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Dropbox Ends Unlimited Storage Plan Due to Misuse

Dropbox Ends Unlimited Storage Plan Due to Misuse

Ivana Shteriova
Dropbox, one of the most popular cloud storage services, is ditching the unlimited storage offer on its Advanced plan. The decision comes after the company discovered an increasing number of users misusing the unlimited storage space.

The change will take immediate effect for new subscribers. For existing users, Dropbox will implement the limitations gradually.

New Advanced plan subscribers with three active licenses will receive 15TB of storage space, which is enough for 100 million documents, 4 million photos, or 7500 HD video hours. Customers who need more space can buy additional active licenses starting September 18. Each license comes with 5TB of storage.

According to the company’s blog post, Dropbox noticed a growing number of Advanced plan subscribers abusing the unlimited storage offer. Instead of using it for business purposes, they were using it for “purposes like crypto and Chia mining, unrelated individuals pooling storage for personal use cases, or even instances of reselling storage.”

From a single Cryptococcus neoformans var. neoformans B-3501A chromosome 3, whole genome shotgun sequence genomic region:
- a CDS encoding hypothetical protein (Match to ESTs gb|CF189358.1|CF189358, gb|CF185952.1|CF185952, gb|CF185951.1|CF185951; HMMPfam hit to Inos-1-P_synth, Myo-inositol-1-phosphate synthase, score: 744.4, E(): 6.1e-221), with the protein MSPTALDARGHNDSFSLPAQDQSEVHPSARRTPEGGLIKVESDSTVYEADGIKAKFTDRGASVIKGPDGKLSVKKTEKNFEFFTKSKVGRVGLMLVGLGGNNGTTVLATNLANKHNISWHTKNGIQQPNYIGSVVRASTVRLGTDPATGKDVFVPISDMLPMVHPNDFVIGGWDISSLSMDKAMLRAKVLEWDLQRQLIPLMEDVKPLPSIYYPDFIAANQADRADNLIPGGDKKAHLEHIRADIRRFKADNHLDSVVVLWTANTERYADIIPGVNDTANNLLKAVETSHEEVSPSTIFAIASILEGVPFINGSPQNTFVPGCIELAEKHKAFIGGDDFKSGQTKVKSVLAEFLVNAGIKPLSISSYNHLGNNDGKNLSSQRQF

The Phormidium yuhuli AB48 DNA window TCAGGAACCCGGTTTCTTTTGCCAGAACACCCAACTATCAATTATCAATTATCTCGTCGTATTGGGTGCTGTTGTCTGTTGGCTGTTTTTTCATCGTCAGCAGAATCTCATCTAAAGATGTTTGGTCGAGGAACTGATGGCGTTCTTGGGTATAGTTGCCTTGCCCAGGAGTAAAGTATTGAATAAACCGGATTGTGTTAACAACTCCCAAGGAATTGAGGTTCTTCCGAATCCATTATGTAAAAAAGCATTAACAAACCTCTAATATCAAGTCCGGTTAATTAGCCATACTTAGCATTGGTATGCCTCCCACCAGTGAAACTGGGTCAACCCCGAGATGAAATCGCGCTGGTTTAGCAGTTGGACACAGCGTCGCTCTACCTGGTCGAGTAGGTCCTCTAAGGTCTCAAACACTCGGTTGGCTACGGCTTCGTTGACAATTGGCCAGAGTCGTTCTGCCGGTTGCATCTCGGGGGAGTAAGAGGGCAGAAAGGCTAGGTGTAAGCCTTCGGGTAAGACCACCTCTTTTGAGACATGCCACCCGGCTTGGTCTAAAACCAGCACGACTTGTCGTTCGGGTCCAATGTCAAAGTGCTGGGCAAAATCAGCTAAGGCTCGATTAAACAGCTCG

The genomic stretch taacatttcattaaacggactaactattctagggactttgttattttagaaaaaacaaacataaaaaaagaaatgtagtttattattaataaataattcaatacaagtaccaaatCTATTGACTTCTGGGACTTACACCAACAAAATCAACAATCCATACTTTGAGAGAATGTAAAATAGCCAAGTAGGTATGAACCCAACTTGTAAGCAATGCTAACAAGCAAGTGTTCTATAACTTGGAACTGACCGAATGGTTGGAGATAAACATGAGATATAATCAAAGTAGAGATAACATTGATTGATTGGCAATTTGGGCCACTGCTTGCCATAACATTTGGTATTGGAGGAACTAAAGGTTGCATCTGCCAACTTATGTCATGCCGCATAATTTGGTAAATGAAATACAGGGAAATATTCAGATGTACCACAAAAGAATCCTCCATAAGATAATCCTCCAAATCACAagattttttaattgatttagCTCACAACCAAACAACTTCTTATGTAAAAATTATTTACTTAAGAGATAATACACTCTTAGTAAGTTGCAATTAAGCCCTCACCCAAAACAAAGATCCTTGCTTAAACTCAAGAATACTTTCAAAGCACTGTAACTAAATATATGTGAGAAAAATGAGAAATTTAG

Dropbox says these types of customers are using “thousands of times” more storage space than its genuine business customers, which could potentially lead to an “unreliable experience” across the platform. To ensure all users are getting the best experience, Dropbox is introducing a cap on its Advanced plan.

Existing users will move to the modified Advanced plan starting November 1. Dropbox will send 30-day reminders to existing users before the changes go into effect.

According to the company’s data, 99% of its current Advanced plan subscribers use less than 35TB of storage space per license. After November 1, Dropbox will allow these users to “keep the total amount of storage their team is using at the time they’re notified,” plus an additional 5TB for five years without an extra charge.

Dropbox is offering the same benefits to the small percentage of users exceeding 35TB per license – but for one year. The Advanced plan’s upper limit is 1000TB of storage.

Dropbox’s decision to add caps on its previously unlimited plan comes as other popular cloud services like Google have introduced similar limitations on storage space. The company first hinted at the change in May when it removed the “as much storage as you need” line from its Workspace Enterprise plan.

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